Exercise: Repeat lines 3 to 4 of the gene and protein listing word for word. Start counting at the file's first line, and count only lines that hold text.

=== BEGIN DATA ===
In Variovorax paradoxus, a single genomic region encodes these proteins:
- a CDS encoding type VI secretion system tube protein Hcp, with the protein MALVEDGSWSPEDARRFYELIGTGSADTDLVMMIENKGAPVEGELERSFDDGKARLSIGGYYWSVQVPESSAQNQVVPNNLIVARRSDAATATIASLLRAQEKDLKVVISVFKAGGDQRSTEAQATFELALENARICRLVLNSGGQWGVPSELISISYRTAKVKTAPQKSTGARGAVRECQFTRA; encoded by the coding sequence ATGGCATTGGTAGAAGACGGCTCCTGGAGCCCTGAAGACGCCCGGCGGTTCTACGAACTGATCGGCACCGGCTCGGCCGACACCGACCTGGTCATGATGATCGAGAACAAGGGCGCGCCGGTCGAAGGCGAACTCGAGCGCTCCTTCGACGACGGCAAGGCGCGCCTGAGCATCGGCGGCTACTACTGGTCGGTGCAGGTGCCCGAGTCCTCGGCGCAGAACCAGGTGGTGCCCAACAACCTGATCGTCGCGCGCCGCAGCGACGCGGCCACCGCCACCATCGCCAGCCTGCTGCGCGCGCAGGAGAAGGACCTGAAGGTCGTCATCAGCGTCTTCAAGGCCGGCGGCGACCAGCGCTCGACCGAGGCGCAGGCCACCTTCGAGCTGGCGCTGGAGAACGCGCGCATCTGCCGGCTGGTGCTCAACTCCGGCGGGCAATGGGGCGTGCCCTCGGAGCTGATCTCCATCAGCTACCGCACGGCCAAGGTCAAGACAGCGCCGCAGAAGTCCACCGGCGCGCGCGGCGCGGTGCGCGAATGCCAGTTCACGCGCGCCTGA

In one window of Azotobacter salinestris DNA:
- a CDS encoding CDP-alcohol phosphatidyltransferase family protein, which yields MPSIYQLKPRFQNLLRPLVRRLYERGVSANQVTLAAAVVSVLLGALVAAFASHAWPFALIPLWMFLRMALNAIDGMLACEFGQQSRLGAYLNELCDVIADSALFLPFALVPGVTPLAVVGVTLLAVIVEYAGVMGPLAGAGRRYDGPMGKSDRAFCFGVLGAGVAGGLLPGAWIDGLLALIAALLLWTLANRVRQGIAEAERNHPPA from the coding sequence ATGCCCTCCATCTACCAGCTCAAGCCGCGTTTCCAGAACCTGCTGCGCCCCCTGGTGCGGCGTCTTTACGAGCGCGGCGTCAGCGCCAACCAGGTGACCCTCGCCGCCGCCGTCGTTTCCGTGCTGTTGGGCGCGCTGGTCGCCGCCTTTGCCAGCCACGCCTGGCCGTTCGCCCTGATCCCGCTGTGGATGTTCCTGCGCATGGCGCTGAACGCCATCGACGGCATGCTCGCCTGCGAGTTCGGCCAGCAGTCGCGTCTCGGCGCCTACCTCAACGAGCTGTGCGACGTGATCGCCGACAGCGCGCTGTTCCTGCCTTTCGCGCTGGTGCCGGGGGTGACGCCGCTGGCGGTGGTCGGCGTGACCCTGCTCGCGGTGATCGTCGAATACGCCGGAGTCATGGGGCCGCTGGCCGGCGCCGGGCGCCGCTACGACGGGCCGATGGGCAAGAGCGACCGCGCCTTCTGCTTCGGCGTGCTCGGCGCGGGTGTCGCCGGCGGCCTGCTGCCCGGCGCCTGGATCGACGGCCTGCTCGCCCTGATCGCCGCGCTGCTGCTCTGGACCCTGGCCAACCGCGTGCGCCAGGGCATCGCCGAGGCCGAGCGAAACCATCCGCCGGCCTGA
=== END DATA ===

In one window of Azotobacter salinestris DNA:
- a CDS encoding CDP-alcohol phosphatidyltransferase family protein, which yields MPSIYQLKPRFQNLLRPLVRRLYERGVSANQVTLAAAVVSVLLGALVAAFASHAWPFALIPLWMFLRMALNAIDGMLACEFGQQSRLGAYLNELCDVIADSALFLPFALVPGVTPLAVVGVTLLAVIVEYAGVMGPLAGAGRRYDGPMGKSDRAFCFGVLGAGVAGGLLPGAWIDGLLALIAALLLWTLANRVRQGIAEAERNHPPA from the coding sequence ATGCCCTCCATCTACCAGCTCAAGCCGCGTTTCCAGAACCTGCTGCGCCCCCTGGTGCGGCGTCTTTACGAGCGCGGCGTCAGCGCCAACCAGGTGACCCTCGCCGCCGCCGTCGTTTCCGTGCTGTTGGGCGCGCTGGTCGCCGCCTTTGCCAGCCACGCCTGGCCGTTCGCCCTGATCCCGCTGTGGATGTTCCTGCGCATGGCGCTGAACGCCATCGACGGCATGCTCGCCTGCGAGTTCGGCCAGCAGTCGCGTCTCGGCGCCTACCTCAACGAGCTGTGCGACGTGATCGCCGACAGCGCGCTGTTCCTGCCTTTCGCGCTGGTGCCGGGGGTGACGCCGCTGGCGGTGGTCGGCGTGACCCTGCTCGCGGTGATCGTCGAATACGCCGGAGTCATGGGGCCGCTGGCCGGCGCCGGGCGCCGCTACGACGGGCCGATGGGCAAGAGCGACCGCGCCTTCTGCTTCGGCGTGCTCGGCGCGGGTGTCGCCGGCGGCCTGCTGCCCGGCGCCTGGATCGACGGCCTGCTCGCCCTGATCGCCGCGCTGCTGCTCTGGACCCTGGCCAACCGCGTGCGCCAGGGCATCGCCGAGGCCGAGCGAAACCATCCGCCGGCCTGA